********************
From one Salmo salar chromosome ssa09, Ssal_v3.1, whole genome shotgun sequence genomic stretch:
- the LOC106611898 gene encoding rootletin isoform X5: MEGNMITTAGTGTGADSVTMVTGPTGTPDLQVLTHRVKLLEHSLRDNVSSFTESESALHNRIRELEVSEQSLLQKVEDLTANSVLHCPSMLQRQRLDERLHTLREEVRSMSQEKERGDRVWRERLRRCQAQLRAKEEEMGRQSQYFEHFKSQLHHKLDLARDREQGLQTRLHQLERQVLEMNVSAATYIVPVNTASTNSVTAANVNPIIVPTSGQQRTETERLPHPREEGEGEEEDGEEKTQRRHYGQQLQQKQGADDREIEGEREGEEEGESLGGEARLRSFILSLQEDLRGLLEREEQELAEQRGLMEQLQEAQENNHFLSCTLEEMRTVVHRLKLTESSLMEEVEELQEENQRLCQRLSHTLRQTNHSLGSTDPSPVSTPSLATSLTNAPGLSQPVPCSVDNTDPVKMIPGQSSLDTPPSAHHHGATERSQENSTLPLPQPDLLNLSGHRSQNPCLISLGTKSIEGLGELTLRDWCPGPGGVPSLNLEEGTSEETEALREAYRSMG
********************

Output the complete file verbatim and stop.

From one Salmo salar chromosome ssa09, Ssal_v3.1, whole genome shotgun sequence genomic stretch:
- the LOC106611898 gene encoding rootletin isoform X5: MEGNMITTAGTGTGADSVTMVTGPTGTPDLQVLTHRVKLLEHSLRDNVSSFTESESALHNRIRELEVSEQSLLQKVEDLTANSVLHCPSMLQRQRLDERLHTLREEVRSMSQEKERGDRVWRERLRRCQAQLRAKEEEMGRQSQYFEHFKSQLHHKLDLARDREQGLQTRLHQLERQVLEMNVSAATYIVPVNTASTNSVTAANVNPIIVPTSGQQRTETERLPHPREEGEGEEEDGEEKTQRRHYGQQLQQKQGADDREIEGEREGEEEGESLGGEARLRSFILSLQEDLRGLLEREEQELAEQRGLMEQLQEAQENNHFLSCTLEEMRTVVHRLKLTESSLMEEVEELQEENQRLCQRLSHTLRQTNHSLGSTDPSPVSTPSLATSLTNAPGLSQPVPCSVDNTDPVKMIPGQSSLDTPPSAHHHGATERSQENSTLPLPQPDLLNLSGHRSQNPCLISLGTKSIEGLGELTLRDWCPGPGGVPSLNLEEGTSEETEALREAYRSMG